What I think I love most of all is the positive attitude of so many quilters that were not accepted into QuiltCon. I'm constantly reading about how quilters are okay with the fact that their quilt wasn't accepted because they still LOVE their quilt. And the positive comments and likes reaffirm that so many of us also love and enjoy your quilts as well. I know I've made multiple comments about loving quilts that were not juried into a show on Instagram. Because, let's face it, most of us are not show quilters. Is that really what modern quilting is about anyway? Our quilts are meant to be used and loved. They're an expression of who we are and where we are at a point in time in our lives. We should never be ashamed or disappointed about that. Own it!
My Confetti quilt hung at QuiltCon 2015.
I don't envy the judges and the tough decisions that they have to make. As we move closer to QuiltCon and the judging of the quilts, let's remember that they're human. As humans we're programmed to have opinions and they are all different. Let's embrace those differences, because those differences are what make our quilts unique. One person's preferred color palette may not be my preferred palette. I love color and and am not naturally drawn to earth tones. That being said, there are some incredibly amazing quilts out there that use those colors. I think and see things in repetitive patterns a lot and work with paper piecing frequently. While I occasionally work in improv, that process is much more of a stretch for me. To others, that comes naturally. It's those differences, unique perspectives that will continue to advance the modern quilt movement.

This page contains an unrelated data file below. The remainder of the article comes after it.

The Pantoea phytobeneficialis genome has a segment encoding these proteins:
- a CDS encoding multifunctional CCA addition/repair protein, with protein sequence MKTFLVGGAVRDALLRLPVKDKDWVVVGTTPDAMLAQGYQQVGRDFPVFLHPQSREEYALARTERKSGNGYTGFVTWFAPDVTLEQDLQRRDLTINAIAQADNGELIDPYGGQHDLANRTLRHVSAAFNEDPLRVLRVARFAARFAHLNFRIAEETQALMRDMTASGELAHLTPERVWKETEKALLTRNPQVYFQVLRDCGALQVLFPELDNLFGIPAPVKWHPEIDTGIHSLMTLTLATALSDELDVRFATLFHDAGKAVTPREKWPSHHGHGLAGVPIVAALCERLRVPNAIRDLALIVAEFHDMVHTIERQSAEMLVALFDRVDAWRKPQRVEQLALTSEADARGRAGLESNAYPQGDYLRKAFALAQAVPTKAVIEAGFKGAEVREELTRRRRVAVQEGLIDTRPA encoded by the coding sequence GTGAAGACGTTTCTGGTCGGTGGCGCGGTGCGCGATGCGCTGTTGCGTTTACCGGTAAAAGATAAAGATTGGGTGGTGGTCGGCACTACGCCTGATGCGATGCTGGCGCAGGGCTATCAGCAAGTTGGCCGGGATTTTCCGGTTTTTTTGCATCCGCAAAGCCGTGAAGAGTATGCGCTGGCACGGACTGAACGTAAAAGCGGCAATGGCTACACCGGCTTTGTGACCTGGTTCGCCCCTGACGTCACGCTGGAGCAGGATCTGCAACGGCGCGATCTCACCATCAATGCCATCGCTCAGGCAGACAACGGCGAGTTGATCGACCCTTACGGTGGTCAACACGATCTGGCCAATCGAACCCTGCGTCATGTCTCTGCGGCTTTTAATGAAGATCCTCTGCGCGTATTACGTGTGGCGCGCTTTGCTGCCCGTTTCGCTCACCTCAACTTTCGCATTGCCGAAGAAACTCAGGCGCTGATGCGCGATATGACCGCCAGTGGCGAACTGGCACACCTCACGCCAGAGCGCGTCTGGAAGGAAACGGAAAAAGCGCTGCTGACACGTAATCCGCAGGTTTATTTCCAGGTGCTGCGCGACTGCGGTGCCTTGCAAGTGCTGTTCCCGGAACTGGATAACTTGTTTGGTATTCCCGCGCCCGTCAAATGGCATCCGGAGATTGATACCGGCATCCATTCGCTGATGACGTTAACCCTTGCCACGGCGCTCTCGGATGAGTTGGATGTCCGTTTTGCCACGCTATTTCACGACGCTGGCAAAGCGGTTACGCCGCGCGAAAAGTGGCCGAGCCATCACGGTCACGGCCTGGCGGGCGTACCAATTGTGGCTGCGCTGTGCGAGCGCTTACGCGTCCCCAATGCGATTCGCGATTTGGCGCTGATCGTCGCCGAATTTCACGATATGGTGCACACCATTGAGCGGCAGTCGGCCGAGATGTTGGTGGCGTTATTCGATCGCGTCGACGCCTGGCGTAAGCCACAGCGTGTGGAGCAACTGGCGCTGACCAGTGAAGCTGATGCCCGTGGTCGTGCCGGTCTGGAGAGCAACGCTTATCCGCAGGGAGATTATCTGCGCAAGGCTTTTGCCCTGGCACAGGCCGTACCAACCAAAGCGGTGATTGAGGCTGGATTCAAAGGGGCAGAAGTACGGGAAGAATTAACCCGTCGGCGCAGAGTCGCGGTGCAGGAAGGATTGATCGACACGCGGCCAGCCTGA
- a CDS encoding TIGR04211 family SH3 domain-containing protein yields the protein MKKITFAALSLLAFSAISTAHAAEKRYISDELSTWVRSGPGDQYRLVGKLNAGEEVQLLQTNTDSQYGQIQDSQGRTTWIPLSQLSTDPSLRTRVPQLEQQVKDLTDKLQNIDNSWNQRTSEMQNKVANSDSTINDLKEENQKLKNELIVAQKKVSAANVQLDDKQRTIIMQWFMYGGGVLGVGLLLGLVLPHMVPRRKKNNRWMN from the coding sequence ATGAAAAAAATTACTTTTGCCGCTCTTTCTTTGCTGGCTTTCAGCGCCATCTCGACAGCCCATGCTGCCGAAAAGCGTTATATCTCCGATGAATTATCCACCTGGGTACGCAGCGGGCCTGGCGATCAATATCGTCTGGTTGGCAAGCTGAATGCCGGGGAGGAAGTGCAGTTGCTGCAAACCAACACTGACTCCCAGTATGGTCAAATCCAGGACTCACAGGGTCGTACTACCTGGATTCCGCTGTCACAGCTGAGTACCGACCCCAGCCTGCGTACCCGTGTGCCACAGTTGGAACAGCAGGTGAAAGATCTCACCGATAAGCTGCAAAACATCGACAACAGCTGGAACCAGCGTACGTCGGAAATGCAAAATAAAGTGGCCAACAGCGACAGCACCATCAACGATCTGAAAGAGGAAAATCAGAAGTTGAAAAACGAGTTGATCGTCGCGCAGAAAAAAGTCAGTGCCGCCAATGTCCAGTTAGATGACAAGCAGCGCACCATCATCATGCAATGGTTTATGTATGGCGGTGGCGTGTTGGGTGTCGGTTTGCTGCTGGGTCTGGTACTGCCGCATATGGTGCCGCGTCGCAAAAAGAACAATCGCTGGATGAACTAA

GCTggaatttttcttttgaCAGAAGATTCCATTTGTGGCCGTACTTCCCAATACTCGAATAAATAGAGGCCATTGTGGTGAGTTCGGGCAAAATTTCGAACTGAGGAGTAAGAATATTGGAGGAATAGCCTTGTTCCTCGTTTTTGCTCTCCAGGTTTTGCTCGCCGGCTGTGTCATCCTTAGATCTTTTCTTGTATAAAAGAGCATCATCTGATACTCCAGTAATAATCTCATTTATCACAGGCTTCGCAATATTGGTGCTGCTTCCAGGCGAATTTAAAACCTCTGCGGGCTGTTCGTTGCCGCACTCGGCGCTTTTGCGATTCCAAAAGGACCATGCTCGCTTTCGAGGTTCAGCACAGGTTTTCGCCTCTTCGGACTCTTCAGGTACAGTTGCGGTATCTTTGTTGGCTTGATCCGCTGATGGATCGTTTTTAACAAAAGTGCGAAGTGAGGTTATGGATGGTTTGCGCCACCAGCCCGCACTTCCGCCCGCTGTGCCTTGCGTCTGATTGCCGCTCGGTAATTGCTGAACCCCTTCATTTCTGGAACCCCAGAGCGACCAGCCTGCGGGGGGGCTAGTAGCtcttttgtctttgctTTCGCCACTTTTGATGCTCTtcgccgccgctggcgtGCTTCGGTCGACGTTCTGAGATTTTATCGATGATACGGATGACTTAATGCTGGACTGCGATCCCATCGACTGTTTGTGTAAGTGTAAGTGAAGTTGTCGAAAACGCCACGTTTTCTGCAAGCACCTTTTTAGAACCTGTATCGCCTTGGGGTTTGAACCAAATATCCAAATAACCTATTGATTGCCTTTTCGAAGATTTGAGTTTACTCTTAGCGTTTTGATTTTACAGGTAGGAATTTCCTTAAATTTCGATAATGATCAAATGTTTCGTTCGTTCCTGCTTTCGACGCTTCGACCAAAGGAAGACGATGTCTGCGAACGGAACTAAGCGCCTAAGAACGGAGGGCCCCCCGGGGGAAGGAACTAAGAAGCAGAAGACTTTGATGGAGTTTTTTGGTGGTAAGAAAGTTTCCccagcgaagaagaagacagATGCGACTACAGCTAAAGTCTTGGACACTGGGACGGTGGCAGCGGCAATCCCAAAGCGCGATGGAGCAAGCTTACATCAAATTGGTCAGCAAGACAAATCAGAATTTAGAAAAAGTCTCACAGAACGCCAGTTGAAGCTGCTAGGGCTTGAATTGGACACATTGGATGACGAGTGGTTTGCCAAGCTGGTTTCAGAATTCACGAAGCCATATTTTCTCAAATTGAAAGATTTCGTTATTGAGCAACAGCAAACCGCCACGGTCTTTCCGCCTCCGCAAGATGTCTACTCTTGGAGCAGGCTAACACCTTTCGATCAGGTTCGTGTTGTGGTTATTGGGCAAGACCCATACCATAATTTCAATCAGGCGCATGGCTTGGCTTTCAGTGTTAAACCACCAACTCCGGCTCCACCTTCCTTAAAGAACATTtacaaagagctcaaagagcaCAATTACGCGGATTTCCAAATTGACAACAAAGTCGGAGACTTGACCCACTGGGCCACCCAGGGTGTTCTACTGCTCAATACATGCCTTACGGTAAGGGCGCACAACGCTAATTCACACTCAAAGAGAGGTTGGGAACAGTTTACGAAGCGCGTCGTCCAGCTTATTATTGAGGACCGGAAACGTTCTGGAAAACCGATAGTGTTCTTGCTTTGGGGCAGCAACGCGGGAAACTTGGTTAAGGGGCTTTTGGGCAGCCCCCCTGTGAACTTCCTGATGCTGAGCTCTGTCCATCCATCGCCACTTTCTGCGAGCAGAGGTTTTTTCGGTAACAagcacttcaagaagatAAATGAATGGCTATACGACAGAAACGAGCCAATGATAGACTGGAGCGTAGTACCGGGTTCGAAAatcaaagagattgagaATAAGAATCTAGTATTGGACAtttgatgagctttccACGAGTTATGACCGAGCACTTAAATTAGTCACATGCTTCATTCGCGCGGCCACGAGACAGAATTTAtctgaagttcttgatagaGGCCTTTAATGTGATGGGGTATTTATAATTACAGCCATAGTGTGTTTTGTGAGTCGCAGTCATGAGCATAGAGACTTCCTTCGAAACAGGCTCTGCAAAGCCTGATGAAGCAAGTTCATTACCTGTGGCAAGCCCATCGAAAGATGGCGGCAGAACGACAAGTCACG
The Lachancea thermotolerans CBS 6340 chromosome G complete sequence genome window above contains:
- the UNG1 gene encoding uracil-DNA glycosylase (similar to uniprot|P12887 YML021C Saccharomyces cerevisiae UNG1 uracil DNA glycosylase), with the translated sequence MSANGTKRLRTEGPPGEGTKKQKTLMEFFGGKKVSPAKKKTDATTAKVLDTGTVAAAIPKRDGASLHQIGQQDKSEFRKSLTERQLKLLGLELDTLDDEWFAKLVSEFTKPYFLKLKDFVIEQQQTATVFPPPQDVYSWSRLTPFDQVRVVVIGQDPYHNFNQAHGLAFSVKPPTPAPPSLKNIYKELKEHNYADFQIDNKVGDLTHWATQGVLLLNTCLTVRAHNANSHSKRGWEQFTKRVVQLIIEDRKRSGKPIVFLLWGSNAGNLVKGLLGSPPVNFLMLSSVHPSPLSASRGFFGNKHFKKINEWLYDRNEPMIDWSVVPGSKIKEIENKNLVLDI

My Mod Hex 2 quilt hung at QuiltCon 2015.
There's always a ton of debate about what the modern quilt movement is all about and what makes a modern quilt. To me, that definition must always be fluid. One of the things that I observed is that a style of quilt that might have been accepted last year might not have made the cut this year. Take the pixilated quilt of a celebrity. Last year we saw those quilts hanging at QuiltCon but I've seen some of those in the #quiltconreject thread. Last year they were considered something new and unique. And guess what? They inspired many quilters to make their own version. That's awesome. BUT, if every modern quilt show had the same type of quilts in it, would that continue to evolve the modern quilt movement and push the limit of what we create?